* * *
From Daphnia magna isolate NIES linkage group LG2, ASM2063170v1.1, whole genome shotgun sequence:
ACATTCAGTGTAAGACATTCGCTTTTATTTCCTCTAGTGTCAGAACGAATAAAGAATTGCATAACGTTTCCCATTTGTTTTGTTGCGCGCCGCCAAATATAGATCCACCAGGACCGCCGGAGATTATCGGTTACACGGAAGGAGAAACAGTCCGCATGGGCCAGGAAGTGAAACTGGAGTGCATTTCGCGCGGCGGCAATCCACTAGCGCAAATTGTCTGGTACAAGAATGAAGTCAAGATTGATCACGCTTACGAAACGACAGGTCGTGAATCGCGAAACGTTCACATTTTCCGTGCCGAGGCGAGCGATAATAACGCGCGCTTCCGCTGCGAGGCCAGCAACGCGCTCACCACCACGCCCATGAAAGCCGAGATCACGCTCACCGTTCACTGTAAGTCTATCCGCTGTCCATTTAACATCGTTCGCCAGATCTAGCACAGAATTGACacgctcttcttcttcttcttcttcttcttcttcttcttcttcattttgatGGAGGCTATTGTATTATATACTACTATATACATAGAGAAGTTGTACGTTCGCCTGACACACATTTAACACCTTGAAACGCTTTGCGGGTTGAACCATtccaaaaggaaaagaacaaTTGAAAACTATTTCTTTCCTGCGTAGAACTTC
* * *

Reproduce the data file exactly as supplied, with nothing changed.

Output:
From Daphnia magna isolate NIES linkage group LG2, ASM2063170v1.1, whole genome shotgun sequence:
ACATTCAGTGTAAGACATTCGCTTTTATTTCCTCTAGTGTCAGAACGAATAAAGAATTGCATAACGTTTCCCATTTGTTTTGTTGCGCGCCGCCAAATATAGATCCACCAGGACCGCCGGAGATTATCGGTTACACGGAAGGAGAAACAGTCCGCATGGGCCAGGAAGTGAAACTGGAGTGCATTTCGCGCGGCGGCAATCCACTAGCGCAAATTGTCTGGTACAAGAATGAAGTCAAGATTGATCACGCTTACGAAACGACAGGTCGTGAATCGCGAAACGTTCACATTTTCCGTGCCGAGGCGAGCGATAATAACGCGCGCTTCCGCTGCGAGGCCAGCAACGCGCTCACCACCACGCCCATGAAAGCCGAGATCACGCTCACCGTTCACTGTAAGTCTATCCGCTGTCCATTTAACATCGTTCGCCAGATCTAGCACAGAATTGACacgctcttcttcttcttcttcttcttcttcttcttcttcttcattttgatGGAGGCTATTGTATTATATACTACTATATACATAGAGAAGTTGTACGTTCGCCTGACACACATTTAACACCTTGAAACGCTTTGCGGGTTGAACCATtccaaaaggaaaagaacaaTTGAAAACTATTTCTTTCCTGCGTAGAACTTC